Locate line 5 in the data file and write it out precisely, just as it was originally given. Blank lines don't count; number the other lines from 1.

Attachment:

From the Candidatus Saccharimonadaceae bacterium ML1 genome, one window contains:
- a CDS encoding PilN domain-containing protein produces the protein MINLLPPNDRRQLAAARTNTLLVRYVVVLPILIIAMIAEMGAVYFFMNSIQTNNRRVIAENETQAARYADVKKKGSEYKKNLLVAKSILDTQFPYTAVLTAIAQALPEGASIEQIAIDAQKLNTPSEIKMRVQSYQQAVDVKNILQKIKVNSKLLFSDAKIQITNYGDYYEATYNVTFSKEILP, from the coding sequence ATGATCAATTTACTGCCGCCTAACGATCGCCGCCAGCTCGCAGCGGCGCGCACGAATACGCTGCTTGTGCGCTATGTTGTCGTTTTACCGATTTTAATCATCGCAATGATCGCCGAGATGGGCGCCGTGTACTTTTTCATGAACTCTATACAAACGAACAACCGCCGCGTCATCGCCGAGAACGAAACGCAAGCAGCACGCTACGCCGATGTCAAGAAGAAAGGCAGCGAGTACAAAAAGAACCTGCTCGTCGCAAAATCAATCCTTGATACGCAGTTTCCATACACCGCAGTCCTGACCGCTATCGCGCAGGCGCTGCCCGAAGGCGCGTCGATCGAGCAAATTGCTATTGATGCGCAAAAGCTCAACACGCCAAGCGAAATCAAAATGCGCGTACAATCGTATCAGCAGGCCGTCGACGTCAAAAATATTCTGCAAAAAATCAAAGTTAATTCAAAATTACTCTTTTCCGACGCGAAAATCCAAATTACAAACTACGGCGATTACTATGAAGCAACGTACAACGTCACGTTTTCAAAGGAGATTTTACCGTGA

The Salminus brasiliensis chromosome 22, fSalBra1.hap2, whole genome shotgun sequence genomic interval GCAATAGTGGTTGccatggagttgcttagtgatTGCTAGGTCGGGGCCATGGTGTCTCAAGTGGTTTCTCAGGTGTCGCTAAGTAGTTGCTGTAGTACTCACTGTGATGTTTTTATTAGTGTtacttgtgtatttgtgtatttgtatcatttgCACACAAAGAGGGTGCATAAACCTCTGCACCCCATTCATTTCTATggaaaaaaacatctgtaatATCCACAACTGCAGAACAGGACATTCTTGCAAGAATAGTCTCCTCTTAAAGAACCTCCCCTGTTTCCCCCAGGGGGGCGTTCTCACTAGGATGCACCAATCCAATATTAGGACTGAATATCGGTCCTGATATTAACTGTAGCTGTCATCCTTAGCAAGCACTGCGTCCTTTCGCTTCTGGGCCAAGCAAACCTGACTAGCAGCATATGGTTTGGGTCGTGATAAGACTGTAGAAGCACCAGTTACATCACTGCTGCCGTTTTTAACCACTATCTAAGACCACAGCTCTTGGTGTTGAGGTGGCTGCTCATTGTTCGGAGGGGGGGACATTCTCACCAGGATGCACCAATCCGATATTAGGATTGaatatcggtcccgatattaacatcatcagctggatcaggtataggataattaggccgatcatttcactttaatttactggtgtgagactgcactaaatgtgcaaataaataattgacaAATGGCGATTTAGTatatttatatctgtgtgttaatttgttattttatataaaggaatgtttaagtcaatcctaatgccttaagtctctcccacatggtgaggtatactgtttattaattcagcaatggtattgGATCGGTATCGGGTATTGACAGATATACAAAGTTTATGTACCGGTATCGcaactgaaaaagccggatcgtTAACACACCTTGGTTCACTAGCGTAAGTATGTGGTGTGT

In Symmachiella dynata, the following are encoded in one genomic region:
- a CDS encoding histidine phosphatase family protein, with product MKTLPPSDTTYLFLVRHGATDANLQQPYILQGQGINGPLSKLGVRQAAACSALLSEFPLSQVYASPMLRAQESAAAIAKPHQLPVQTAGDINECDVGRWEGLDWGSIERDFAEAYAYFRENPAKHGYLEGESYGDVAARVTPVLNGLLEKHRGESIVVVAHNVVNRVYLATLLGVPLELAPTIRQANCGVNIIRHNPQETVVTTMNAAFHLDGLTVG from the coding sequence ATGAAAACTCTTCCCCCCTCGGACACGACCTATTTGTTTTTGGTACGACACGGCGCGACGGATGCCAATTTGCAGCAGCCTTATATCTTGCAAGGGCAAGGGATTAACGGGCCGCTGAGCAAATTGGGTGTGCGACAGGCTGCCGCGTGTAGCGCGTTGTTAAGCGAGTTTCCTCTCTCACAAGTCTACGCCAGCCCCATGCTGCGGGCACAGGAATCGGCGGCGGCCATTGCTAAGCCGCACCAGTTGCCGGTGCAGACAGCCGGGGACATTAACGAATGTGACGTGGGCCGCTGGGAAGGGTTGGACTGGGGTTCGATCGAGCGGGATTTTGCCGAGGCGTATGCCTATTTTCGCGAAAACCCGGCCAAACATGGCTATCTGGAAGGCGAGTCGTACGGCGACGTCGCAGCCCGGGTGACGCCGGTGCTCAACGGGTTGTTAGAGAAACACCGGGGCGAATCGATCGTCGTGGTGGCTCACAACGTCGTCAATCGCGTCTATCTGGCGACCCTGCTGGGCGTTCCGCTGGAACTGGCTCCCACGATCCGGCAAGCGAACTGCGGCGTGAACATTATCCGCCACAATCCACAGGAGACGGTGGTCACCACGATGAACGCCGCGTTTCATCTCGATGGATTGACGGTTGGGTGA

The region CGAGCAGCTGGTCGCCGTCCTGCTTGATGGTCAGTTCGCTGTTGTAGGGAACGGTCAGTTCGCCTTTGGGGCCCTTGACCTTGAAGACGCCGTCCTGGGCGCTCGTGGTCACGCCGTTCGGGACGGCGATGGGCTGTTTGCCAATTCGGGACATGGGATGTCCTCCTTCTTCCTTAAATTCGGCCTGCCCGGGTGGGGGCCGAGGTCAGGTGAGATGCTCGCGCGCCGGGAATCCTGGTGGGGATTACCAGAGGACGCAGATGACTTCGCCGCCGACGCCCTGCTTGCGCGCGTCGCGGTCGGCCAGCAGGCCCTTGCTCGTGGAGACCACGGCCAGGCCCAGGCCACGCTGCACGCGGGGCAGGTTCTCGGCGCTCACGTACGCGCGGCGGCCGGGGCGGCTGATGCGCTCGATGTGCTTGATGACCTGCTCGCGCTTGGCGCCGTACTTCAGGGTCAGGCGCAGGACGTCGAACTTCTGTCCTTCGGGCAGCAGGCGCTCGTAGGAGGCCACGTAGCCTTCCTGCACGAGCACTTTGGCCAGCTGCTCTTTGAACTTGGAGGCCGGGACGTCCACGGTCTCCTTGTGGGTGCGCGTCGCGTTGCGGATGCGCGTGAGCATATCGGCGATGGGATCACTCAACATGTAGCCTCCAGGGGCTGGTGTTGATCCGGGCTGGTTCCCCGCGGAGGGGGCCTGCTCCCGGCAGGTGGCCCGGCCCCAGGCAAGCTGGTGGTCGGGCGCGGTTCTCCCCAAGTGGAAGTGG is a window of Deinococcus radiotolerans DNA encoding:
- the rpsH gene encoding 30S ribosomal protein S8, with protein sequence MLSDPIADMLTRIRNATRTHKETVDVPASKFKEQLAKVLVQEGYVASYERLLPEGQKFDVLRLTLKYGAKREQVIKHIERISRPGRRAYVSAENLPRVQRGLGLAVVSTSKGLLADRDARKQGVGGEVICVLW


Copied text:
- a CDS encoding histidine phosphatase family protein, with product MKTLPPSDTTYLFLVRHGATDANLQQPYILQGQGINGPLSKLGVRQAAACSALLSEFPLSQVYASPMLRAQESAAAIAKPHQLPVQTAGDINECDVGRWEGLDWGSIERDFAEAYAYFRENPAKHGYLEGESYGDVAARVTPVLNGLLEKHRGESIVVVAHNVVNRVYLATLLGVPLELAPTIRQANCGVNIIRHNPQETVVTTMNAAFHLDGLTVG from the coding sequence ATGAAAACTCTTCCCCCCTCGGACACGACCTATTTGTTTTTGGTACGACACGGCGCGACGGATGCCAATTTGCAGCAGCCTTATATCTTGCAAGGGCAAGGGATTAACGGGCCGCTGAGCAAATTGGGTGTGCGACAGGCTGCCGCGTGTAGCGCGTTGTTAAGCGAGTTTCCTCTCTCACAAGTCTACGCCAGCCCCATGCTGCGGGCACAGGAATCGGCGGCGGCCATTGCTAAGCCGCACCAGTTGCCGGTGCAGACAGCCGGGGACATTAACGAATGTGACGTGGGCCGCTGGGAAGGGTTGGACTGGGGTTCGATCGAGCGGGATTTTGCCGAGGCGTATGCCTATTTTCGCGAAAACCCGGCCAAACATGGCTATCTGGAAGGCGAGTCGTACGGCGACGTCGCAGCCCGGGTGACGCCGGTGCTCAACGGGTTGTTAGAGAAACACCGGGGCGAATCGATCGTCGTGGTGGCTCACAACGTCGTCAATCGCGTCTATCTGGCGACCCTGCTGGGCGTTCCGCTGGAACTGGCTCCCACGATCCGGCAAGCGAACTGCGGCGTGAACATTATCCGCCACAATCCACAGGAGACGGTGGTCACCACGATGAACGCCGCGTTTCATCTCGATGGATTGACGGTTGGGTGA